On Tuesday 8th and Friday 11th of November, the Form V and Form VI Art sets visited the fascinating ancient burial site at Newgrange Co. Meath. In the afternoon they went to the NMI where they carried out an in depth examination of the pre-Christian artefacts they have studied as part of their Visual Studies Leaving Certificate course. Felicitas Ratibor and Joy Orogun report on the Form V trip.
Newgrange, Co. Meath.
Our tour of Newgrange began in the visitor centre where we were able to explore the Neolithic culture, landscape and monuments of Brú na Bóinne. It was a very interactive centre with beautiful light reflections on the floor representing the flowing water of the River Boyne and simulated forests with shadows of terrifying dogs creeping around. There was also a game in which you had to grow crops and harvest them which the whole class had fun trying out. It was all amazing and helped us to submerge into the experience.
After this we took a little shuttle bus to Newgrange, and I think that it’s worth mentioning that all of the staff were so friendly and we were also welcomed so kindly by our tour guide at Newgrange.
On arrival at Newgrange we split into two groups: one could take a walk around the passage tomb, examine the highly decorated entrance stone, Kerbstone 52 and take photographs whilst the other group went inside. Our tour guide talked about the unknown purpose of Newgrange, as well as the many theories. Since remains of the dead were found in the mound, the most definite theory is that it was used as a burial tomb. He also explained to us that as we enter and walk into the passage the ground level grows higher. This is an important feature of the construction at Newgrange as it allows the sunlight on the shortest day of the year to shine through the light box. Some of the theories to explain this phenomenon include sun worship or perhaps a celebration of the new agricultural year. When he talked about this he turned the light off and stimulated the sunlight coming through the lightbox shining directly into the chamber on the Winter solstice, which was a magical experience.
The thing that stuck to my mind the most is that the corbelled vault made everything much smaller than we expected and also that the chambers seemed more like one room with three protrusions rather than three different chambers. This trip to Newgrange was so very impressive. Standing in this tomb which has remained intact since its construction, without one single drop of water coming in, made us realise how amazing, innovative and inventive the Neolithic people were 5000 years ago!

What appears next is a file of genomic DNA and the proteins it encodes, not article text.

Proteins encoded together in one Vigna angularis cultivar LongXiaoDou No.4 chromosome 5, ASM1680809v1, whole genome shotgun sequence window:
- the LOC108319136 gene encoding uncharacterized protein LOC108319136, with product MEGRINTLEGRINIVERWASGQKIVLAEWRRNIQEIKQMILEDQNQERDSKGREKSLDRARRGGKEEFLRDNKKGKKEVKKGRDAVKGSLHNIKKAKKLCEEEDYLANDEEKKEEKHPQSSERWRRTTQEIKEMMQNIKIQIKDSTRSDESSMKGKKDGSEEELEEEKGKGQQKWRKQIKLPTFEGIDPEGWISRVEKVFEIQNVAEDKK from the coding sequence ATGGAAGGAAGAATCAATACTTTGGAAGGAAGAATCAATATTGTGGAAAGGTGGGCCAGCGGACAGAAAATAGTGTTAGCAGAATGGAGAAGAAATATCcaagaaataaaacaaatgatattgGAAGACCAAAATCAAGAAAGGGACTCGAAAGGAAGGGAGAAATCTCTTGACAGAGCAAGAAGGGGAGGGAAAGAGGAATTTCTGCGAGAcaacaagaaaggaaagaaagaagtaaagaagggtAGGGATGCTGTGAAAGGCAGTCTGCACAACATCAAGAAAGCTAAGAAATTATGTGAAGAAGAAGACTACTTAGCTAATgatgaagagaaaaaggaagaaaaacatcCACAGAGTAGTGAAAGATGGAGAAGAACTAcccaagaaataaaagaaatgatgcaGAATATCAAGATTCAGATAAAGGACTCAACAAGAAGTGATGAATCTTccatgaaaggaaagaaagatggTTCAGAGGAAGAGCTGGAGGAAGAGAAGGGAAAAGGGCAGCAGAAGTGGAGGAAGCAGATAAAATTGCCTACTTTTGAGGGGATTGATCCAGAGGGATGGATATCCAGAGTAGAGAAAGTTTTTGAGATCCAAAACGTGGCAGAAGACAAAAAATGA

National Museum of Ireland.
The trip to the National Museum of Ireland was a truly enlightening and clarifying experience for all pupils that went. The exterior of the beautiful building had intriguing information about some artifacts- one that was even formerly owned by the College- The Míosach! Once we got inside we began examining the different Neolithic, Bronze Age and Iron Age artifacts we have studied. Some of the standout artefacts we examined included; a model of one of the passage tombs (though we had already seen the real thing at Newgrange). The Lunula from the Early Bronze Age, which was made by hammering gold into a thin sheet, cutting out the shape and incising the designs. Ribbon torcs from the Middle Bronze Age, made by hammering gold into thin sheets, cutting and twisting them to fashion neck ornaments. The beautiful Gleninsheen Gorget from the Late Bronze Age was made by hammering gold into a thin sheet and using the technique of repousée to make the designs stand out; another very ornate necklace. We also saw the stunning golden Broighter collar from the Iron Age. We even had a look at some of the bog bodies which was almost surreal, to say the least.
Later we all took a picture beside the book Shrine of Míosach. Had we had more time, we would have gone upstairs to view the Ancient Egyptian Gallery. It just means we have a reason to go back! However, the experience we had was very fulfilling as it solidified what we had already covered in class while giving us a new perspective as we see them in person.